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Story
John Kinnear photo
Author , circa 2003, trying to plug a hole in the seven foot
diameter wooden water line that replaced George's flume
Looking Back - John KinnearMy last column talked about the Scotsman George Henderson and his turn of the century plan to get gold out of the Bull River and build a power plant. When we left off, George’s plan had  found little gold and CPR was now running logs and railroad ties down the river right past his 9,300 foot long 8 foot wide flume.
 
Continuing then: All that blasting for widening and releasing log jams in the Bull River did some pretty serious damage to George's flume and camp and so it was in 1915 that George Henderson hauled CPR into court.
Damages were eventually awarded in the order of $18,500. Despite this victory no repairs proceeded on the dam and flume and reports on Henderson’s progress dropped almost completely out of the news.
George eventually fell into dire straits financially and all hope of raising the money to finish his dream were lost. With the flume in disrepair and depreciating steadily George Henderson sold his water rights and assets to a new company named the B.C. and Alberta Power Company and in 1920 George’s Bull River Electric Light and Power Company went into liquidation. 
The new company, using fresh American financing went to work immediately on the dam project. A new concrete structure was built 860 feet downstream from the original dam. Part of Henderson's flume was dismantled and on its foundation a monstrous seven foot in diameter wood stave pipeline was constructed. It ended where the first flume had ended on top of a cliff overlooking the power plant site. There a surge tank was erected and a steel pipe was secured to the rock face down to the proposed turbine location 273 feet below.
This new company also ran out of money in 1922 before they could get finished. Fortunately some Montreal interests came through to restart the process. This resulted in the renaming of the company to East Kootenay Power. The turbines and two 2500 kilowatt generators were installed and on May 7, 1922 the vision of George Henderson was finally realized. On that day Bull River power was connected to Fernie's distribution system and one month later Blairmore and Coleman on the Alberta side of the Crowsnest Pass came on line. Two years later Mr. Appleyard, the president of East Kootenay Power decreed that the Bull River plant be renamed Aberfeldie after a place in Scotland he was fond of.
The harnessing of the vast timber resources of the Bull River watershed is a story unto itself so here is a quick overview to aid your perspective.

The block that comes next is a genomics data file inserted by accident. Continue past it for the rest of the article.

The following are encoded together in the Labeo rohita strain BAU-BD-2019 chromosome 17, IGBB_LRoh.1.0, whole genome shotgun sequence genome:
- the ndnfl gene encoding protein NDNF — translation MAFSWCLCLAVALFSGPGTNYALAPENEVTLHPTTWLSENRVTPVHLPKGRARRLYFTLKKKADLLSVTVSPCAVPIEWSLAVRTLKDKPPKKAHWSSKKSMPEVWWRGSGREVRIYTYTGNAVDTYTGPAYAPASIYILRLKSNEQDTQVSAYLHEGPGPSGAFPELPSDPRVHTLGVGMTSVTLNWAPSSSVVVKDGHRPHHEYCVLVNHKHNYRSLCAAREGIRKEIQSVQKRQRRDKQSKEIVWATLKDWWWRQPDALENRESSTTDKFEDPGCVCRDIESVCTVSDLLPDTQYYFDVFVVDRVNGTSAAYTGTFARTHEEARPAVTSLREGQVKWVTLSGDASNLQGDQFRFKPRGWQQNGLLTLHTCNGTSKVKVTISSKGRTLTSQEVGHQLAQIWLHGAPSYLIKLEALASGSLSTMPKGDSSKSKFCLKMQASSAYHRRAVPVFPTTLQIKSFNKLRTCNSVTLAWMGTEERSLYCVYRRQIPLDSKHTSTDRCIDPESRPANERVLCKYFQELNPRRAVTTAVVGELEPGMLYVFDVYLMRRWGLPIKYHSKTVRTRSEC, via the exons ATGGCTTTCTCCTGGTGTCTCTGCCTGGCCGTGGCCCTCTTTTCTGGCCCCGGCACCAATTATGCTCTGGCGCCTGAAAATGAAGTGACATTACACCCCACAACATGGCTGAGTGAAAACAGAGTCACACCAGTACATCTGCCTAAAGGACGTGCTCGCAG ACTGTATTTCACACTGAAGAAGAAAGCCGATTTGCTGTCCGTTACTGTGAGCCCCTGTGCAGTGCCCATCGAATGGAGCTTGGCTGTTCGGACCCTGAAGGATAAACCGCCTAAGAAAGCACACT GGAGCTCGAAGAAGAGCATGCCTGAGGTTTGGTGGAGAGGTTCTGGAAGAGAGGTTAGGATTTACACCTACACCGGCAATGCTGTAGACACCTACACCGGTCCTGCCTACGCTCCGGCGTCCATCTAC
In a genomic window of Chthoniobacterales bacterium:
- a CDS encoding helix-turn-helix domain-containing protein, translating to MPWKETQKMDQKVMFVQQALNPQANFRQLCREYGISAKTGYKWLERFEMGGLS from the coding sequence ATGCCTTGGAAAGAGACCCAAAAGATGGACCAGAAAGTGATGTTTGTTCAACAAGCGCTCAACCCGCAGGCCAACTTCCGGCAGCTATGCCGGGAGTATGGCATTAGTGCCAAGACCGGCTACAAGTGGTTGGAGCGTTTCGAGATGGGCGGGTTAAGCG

Once the CPR mill was set up at the mouth of the river the new town site of Bull River was quick to develop. From it a 23 mile road was run upstream to what became known as Camp 6. That camp became the supply station for no less than 44 other logging camps, most of them upstream. Early in the game CPR encouraged loggers from Sweden and Norway who had worked in similar terrain to emigrate to BC to work for them. The demand for timber and ties was huge back then. CPR used 2800 ties per mile of railroad and new lines were criss-crossing B.C. from every direction.  Estimates indicate that between a half million and a million 8 foot long ties were hand hewn up the Bull River each year from 1910 to 1928, the last year a log drive occurred down the river. Incidentally hand hewn ties were preferred to mill cut ties by the railroad. The hacker’s sharp one side axe helped seal the wood as it was cut which kept the tie from rotting out from moisture much longer than mill cut.  Production out of the Bull River drainage average 10 to 12 million board feet per year. Ties and logs were racked by the tens of thousands in monstrous decks alongside the river all winter long and released into the river in early spring. Apparently the trick was to get them into the river before high water so that any that hung up would be refloated at peak runoff. Log jams continued to be a headache in the canyon. One such jam in 1924 had over a million and a half board feet of logs in it and required 30 tons of dynamite to free it up. Apparently half of a hand hewn tie was found later in Murray Lake well over a mile from the canyon. The sawmill pond was also a remarkable sight with millions of board feet of timber piled up as much as 15 feet high.
The timber harnessing of the Bull came to an end in 1928 when CPR opted to draw only from another massive operation at Yahk.
 So it was that the magnificent Bull River was harnessed for its water power, its timber and its scenery (silent movies). The dam, built in 1922, silted up and was replaced with another 90 foot high one about a mile downstream. April 1st, 1968 B.C. Hydro took over Aberfeldie and automated its operation.  In 2009 there was a 95 million dollar upgrade completed on the dam and its output was increased from 5 megawatts to 24.  It is now controlled out of Cranbrook and with a little maintenance it is generally believed that it will continue to produce electricity just as long as the Bull River runs downhill.
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